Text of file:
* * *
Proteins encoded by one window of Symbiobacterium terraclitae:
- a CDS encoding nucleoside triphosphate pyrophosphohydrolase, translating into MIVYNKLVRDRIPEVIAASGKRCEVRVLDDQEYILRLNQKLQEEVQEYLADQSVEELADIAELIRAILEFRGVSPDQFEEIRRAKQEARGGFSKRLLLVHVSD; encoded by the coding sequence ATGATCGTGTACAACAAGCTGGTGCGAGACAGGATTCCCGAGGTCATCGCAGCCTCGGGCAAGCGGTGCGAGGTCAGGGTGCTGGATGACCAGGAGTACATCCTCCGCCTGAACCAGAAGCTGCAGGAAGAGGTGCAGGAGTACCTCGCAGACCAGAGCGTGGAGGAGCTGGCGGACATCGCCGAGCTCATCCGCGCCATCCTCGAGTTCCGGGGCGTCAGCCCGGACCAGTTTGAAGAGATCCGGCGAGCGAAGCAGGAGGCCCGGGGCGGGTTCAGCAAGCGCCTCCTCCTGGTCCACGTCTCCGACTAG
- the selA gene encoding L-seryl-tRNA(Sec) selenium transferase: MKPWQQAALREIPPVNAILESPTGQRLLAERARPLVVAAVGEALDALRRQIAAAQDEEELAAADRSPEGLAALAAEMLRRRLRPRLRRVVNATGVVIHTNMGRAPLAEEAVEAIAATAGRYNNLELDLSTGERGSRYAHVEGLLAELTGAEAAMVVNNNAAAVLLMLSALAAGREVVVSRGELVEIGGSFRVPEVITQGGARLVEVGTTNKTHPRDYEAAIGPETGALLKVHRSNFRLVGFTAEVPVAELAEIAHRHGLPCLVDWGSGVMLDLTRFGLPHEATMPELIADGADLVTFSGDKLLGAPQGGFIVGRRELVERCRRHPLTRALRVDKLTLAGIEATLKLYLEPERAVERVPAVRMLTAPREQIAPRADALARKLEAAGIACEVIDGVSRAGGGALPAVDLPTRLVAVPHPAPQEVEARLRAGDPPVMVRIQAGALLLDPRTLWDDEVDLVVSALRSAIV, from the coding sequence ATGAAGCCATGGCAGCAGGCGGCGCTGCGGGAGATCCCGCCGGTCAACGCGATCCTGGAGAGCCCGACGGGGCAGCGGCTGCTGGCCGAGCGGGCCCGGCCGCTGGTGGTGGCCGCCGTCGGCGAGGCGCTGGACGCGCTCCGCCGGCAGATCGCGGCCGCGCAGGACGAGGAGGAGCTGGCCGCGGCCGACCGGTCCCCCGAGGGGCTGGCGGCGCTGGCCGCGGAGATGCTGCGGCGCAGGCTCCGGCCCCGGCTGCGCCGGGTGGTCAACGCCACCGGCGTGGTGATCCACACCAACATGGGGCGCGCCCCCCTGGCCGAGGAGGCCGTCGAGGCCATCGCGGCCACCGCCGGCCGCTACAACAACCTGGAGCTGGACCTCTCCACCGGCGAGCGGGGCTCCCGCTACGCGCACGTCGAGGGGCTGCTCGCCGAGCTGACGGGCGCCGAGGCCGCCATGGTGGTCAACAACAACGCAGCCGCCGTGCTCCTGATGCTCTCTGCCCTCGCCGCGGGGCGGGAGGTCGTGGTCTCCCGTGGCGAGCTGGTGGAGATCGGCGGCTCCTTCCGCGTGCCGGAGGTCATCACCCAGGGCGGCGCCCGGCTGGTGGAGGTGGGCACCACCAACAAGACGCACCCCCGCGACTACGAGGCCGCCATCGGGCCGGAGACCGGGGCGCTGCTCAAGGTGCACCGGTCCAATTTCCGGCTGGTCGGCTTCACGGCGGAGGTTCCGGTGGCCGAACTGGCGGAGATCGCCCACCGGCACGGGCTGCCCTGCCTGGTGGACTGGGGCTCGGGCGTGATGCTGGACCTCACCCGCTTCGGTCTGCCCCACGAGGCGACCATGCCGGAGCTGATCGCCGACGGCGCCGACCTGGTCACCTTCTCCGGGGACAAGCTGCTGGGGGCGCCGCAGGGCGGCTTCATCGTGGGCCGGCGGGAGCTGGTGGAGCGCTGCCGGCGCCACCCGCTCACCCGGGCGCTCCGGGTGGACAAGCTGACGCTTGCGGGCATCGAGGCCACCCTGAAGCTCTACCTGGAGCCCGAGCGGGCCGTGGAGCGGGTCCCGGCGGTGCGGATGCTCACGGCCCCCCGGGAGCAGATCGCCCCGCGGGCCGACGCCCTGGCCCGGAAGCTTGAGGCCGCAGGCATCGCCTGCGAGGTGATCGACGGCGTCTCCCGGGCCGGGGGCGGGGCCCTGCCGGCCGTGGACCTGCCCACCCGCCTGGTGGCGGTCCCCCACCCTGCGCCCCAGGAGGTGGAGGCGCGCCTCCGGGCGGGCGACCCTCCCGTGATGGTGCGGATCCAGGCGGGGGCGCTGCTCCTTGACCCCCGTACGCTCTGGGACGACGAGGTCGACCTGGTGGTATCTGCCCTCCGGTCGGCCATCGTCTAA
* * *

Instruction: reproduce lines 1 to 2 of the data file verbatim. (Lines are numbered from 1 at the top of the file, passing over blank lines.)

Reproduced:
Proteins encoded by one window of Symbiobacterium terraclitae:
- a CDS encoding nucleoside triphosphate pyrophosphohydrolase, translating into MIVYNKLVRDRIPEVIAASGKRCEVRVLDDQEYILRLNQKLQEEVQEYLADQSVEELADIAELIRAILEFRGVSPDQFEEIRRAKQEARGGFSKRLLLVHVSD; encoded by the coding sequence ATGATCGTGTACAACAAGCTGGTGCGAGACAGGATTCCCGAGGTCATCGCAGCCTCGGGCAAGCGGTGCGAGGTCAGGGTGCTGGATGACCAGGAGTACATCCTCCGCCTGAACCAGAAGCTGCAGGAAGAGGTGCAGGAGTACCTCGCAGACCAGAGCGTGGAGGAGCTGGCGGACATCGCCGAGCTCATCCGCGCCATCCTCGAGTTCCGGGGCGTCAGCCCGGACCAGTTTGAAGAGATCCGGCGAGCGAAGCAGGAGGCCCGGGGCGGGTTCAGCAAGCGCCTCCTCCTGGTCCACGTCTCCGACTAG